If however your first water objective provides acceptable imagery in both camps, then clearly it is a bonus. My relatively modest experience of all this indicates that this is a distinct possibility, and whilst the high power water dipping objective tends to have limited scope, this initially inhibiting impediment will, with the help of some perseverance and thoughtful application, open up new fields of exploration.......hopefully !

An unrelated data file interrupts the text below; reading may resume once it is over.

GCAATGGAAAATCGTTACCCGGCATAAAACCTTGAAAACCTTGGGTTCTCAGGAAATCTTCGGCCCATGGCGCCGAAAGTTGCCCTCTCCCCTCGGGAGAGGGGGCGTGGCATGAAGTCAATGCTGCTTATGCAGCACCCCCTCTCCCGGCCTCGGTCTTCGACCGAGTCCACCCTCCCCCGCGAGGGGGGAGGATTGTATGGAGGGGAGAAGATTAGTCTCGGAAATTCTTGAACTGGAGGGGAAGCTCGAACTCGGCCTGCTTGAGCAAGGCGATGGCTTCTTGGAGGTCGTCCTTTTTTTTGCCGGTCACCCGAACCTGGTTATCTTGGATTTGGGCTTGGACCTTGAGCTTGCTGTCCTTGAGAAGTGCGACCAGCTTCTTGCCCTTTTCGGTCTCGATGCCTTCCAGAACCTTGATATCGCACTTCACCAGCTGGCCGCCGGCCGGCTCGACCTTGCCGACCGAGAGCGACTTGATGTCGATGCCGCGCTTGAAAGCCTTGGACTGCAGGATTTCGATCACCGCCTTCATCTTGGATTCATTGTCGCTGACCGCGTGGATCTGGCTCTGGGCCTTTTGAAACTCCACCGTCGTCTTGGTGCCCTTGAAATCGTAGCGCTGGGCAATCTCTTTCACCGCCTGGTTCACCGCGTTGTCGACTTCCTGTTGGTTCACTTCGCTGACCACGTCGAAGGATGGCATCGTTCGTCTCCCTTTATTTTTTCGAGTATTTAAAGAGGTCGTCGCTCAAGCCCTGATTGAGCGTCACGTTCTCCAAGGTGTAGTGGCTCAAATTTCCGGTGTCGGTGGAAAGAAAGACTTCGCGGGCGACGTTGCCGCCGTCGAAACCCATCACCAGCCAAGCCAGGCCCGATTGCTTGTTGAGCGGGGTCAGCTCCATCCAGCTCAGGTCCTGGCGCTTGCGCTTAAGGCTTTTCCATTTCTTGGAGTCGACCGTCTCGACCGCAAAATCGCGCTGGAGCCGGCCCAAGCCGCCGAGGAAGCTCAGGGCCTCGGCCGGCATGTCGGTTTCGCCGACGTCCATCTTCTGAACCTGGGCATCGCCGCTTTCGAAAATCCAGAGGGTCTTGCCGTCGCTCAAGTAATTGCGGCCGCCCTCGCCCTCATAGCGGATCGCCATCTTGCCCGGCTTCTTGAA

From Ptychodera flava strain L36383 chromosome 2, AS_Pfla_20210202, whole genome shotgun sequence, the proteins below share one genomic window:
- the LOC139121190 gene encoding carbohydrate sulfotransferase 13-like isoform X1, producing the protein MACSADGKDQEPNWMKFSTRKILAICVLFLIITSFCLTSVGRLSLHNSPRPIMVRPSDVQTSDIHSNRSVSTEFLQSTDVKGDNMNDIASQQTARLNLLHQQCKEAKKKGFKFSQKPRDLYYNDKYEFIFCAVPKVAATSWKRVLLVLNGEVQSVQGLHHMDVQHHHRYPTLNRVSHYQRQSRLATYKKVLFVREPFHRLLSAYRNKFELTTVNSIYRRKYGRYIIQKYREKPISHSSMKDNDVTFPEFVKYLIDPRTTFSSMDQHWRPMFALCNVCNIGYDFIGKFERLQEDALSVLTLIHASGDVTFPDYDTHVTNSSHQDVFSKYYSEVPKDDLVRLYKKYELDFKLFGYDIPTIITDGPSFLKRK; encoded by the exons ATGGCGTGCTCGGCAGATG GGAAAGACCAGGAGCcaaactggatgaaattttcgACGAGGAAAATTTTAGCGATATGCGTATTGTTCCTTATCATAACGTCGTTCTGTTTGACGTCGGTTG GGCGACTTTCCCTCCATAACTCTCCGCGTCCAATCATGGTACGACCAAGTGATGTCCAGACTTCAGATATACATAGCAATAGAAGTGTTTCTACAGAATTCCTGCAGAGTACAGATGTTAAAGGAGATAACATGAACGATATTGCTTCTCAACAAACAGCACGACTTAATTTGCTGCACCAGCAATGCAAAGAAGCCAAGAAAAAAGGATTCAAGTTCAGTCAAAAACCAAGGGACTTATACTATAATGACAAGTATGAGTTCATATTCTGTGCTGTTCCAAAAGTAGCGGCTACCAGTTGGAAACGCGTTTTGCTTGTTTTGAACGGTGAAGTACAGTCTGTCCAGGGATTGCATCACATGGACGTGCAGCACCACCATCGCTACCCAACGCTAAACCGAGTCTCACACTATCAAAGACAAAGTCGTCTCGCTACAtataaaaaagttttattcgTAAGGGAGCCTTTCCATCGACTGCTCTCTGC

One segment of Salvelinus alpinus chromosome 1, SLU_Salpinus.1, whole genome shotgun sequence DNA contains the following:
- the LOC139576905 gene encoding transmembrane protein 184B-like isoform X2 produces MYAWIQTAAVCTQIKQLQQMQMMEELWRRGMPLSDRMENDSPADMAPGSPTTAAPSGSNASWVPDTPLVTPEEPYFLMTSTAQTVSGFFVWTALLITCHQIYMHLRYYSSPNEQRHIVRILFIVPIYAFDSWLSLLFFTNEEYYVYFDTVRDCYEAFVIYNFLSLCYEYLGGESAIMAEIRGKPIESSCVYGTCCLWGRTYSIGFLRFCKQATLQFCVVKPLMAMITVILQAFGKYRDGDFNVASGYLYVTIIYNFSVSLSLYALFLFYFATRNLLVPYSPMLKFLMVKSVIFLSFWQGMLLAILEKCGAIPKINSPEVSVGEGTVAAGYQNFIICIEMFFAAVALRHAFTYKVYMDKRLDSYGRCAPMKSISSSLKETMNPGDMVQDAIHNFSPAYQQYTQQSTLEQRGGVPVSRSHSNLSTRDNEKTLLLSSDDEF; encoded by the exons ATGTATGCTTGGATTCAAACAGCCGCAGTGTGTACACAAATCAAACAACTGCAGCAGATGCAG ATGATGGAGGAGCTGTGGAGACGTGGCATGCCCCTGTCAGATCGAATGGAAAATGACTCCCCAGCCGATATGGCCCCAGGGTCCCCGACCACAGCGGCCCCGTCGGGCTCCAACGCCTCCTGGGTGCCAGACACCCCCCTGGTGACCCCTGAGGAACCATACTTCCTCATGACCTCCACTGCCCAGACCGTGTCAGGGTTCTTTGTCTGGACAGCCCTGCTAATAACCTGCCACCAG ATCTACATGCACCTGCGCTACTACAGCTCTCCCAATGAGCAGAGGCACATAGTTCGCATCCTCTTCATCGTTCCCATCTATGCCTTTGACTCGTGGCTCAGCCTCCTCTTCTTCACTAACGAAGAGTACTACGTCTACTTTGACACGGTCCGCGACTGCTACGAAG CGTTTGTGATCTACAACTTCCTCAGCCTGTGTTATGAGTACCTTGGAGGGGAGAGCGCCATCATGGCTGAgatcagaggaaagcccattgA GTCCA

In a nutshell however the water immersion objective is an odds on winner.

Chinese proverb: Water dipping objectives might whet appetite but may bring dampened spirits?!

 


All comments welcome by the author Paul James

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Published in the October 2004 edition of Micscape.